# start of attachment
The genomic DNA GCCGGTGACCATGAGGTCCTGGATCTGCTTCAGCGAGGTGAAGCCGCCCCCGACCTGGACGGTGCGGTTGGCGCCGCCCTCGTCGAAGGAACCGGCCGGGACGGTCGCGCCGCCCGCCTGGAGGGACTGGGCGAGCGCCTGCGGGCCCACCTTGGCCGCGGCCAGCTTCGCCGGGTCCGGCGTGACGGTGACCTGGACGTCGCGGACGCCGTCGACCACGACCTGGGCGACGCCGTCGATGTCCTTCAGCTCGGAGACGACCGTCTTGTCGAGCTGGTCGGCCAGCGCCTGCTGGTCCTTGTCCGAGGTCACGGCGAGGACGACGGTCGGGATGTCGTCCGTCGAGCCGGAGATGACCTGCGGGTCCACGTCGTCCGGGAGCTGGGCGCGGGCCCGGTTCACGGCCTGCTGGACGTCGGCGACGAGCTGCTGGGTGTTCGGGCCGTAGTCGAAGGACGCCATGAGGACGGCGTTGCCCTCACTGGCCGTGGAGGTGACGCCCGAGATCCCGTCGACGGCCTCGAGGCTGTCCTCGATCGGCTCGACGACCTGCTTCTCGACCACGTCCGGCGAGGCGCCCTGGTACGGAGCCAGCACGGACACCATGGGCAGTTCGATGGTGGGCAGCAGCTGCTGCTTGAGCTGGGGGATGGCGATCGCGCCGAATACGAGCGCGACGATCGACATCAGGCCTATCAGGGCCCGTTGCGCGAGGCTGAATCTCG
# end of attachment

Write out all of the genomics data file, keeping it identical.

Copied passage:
The genomic DNA GCCGGTGACCATGAGGTCCTGGATCTGCTTCAGCGAGGTGAAGCCGCCCCCGACCTGGACGGTGCGGTTGGCGCCGCCCTCGTCGAAGGAACCGGCCGGGACGGTCGCGCCGCCCGCCTGGAGGGACTGGGCGAGCGCCTGCGGGCCCACCTTGGCCGCGGCCAGCTTCGCCGGGTCCGGCGTGACGGTGACCTGGACGTCGCGGACGCCGTCGACCACGACCTGGGCGACGCCGTCGATGTCCTTCAGCTCGGAGACGACCGTCTTGTCGAGCTGGTCGGCCAGCGCCTGCTGGTCCTTGTCCGAGGTCACGGCGAGGACGACGGTCGGGATGTCGTCCGTCGAGCCGGAGATGACCTGCGGGTCCACGTCGTCCGGGAGCTGGGCGCGGGCCCGGTTCACGGCCTGCTGGACGTCGGCGACGAGCTGCTGGGTGTTCGGGCCGTAGTCGAAGGACGCCATGAGGACGGCGTTGCCCTCACTGGCCGTGGAGGTGACGCCCGAGATCCCGTCGACGGCCTCGAGGCTGTCCTCGATCGGCTCGACGACCTGCTTCTCGACCACGTCCGGCGAGGCGCCCTGGTACGGAGCCAGCACGGACACCATGGGCAGTTCGATGGTGGGCAGCAGCTGCTGCTTGAGCTGGGGGATGGCGATCGCGCCGAATACGAGCGCGACGATCGACATCAGGCCTATCAGGGCCCGTTGCGCGAGGCTGAATCTCG